Wild is the lukewarm and fitfully engaging movie version of author Cheryl Strayed’s radiant and absorbing memoir. The movie would like to be loved like the book was loved. But the film is burdened by its star, the not exactly loveable Reese Witherspoon, and its prickly construction, which reduces Strayed’s emotionally gripping memories of her mother to brief, fragmentary snatches. Even with these drawbacks, however, Wild still manages to convey the moving intimacy that made the book a pleasure to read, thanks to the author’s vivid, honest compassion for her own journey of reinvention.
The arc of Strayed’s emotional odyssey was perfectly suited to the physical arc of her 1,100 mile trek along the Pacific Crest trail. Through mile after mile of wilderness, one boot plodding after the other in monotonous repetition, Strayed had plenty of time to remember, regret and reenact the circumstances of her upbringing, the sad and too-quick death of her mother from cancer and her subsequent descent into self-destructive behavior.
The author’s clear and forceful writing presented an easy blueprint for Nick Hornby’s adapted screenplay. The book’s most poignant episodes are all here, several of the supporting and minor characters show up and the chronology is intact. But many characters and incidents have been compressed or composited, and others completely made up. This may rankle obsessives, but Hornby’s liberties are minor compared to the movie’s more obvious drawbacks.
The director, Jean-Marc Vallée (Dallas Buyers Club), chose to present the compelling events of Strayed’s life, including her promiscuity and heroin use, not as self-contained vignettes with inherent dramatic power, but as flitting distractions, like a pesky swarm of backcountry mosquitos intruding on her wilderness reveries. The hiking sequences themselves are serviceable, filmed with a crisp REI magazine-ad brightness, but they’re never enthralling enough to create any kind of natural high, so when they’re interrupted by Strayed’s interior recollections you never feel emotionally transported. The film moves back and forth in time without conveying much in the way of grief or growth, which were the two motivating factors for Strayed’s sojourn in the first place.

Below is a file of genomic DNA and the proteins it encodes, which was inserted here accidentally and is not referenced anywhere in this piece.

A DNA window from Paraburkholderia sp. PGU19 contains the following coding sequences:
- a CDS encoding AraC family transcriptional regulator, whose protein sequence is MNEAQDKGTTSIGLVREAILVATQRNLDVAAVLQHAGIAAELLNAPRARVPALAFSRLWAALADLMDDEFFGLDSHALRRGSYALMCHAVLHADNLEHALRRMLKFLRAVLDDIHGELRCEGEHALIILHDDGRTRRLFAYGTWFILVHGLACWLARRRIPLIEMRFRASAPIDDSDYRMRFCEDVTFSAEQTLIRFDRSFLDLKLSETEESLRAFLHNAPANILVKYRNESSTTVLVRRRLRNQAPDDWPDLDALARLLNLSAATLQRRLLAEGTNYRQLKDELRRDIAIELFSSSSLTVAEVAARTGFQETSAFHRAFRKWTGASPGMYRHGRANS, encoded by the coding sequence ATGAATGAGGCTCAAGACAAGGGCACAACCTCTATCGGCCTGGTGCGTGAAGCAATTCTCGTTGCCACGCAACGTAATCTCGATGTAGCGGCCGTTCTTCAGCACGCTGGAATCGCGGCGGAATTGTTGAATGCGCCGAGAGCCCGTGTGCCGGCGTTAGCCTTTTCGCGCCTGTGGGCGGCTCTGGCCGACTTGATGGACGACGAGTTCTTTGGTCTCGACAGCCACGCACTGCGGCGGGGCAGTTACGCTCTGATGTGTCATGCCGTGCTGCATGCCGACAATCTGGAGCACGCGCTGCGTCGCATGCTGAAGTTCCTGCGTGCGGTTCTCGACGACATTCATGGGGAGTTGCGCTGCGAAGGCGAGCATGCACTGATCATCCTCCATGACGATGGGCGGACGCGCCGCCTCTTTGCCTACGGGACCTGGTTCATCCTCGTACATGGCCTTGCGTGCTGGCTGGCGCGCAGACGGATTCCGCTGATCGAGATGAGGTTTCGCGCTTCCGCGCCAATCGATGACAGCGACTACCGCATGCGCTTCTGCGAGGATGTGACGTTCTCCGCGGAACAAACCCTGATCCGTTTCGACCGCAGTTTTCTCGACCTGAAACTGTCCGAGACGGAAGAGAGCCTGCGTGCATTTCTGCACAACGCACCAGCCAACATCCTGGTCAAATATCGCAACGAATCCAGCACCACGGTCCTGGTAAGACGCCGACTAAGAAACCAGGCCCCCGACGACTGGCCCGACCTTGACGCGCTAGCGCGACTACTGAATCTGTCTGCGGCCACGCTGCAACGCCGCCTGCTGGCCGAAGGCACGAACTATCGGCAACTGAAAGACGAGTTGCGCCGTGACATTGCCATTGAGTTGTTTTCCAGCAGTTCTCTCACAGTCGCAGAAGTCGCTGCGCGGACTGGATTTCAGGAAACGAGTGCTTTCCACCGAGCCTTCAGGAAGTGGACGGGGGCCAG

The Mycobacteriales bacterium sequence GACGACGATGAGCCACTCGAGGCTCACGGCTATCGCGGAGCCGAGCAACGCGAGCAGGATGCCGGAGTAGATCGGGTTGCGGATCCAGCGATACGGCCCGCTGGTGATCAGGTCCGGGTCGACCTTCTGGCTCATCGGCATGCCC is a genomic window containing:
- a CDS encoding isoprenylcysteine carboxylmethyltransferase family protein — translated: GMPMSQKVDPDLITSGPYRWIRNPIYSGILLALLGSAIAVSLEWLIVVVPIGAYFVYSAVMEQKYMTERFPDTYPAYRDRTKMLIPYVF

Witherspoon’s performance isn’t helpful. Her style, distant and brittle, served her well in her two best films, Election and Walk the Line, but as Strayed she pushes back against empathy. She captures Strayed at her worst — strung out on a street corner or having sex with two men in an alley (which actually never happened) — but not Strayed at her most vulnerable and heartbreaking.
At 38, Witherspoon is also too old for the part. Her scenes with her mother, played by Laura Dern, who is only nine years older, strain at credibility. In these scenes you can see how Vallée’s jittery structure provides some necessary cover, but the excellent, always emotionally available Dern is given short shrift. Other characters fare even worse, especially all of Strayed’s fellow hikers, travelers who buoy her self-confidence and help her to heal. I kept imagining how the whole movie would have worked better with Jennifer Lawrence as Cheryl, an actor whose face and body can express a thousand emotions.
Despite these negatives, Wild ends on a touching, inspirational high note, thanks to a llama, a little boy and a classic American folk song. The final sequence is sentimental, but it provides the same catharsis for the viewer as Cheryl Strayed’s memoir did for the reader. Her stirring journey of redemption, while never especially unique, was made powerful simply by her unvarnished sharing of it.
This article first appeared in The Restless Critic.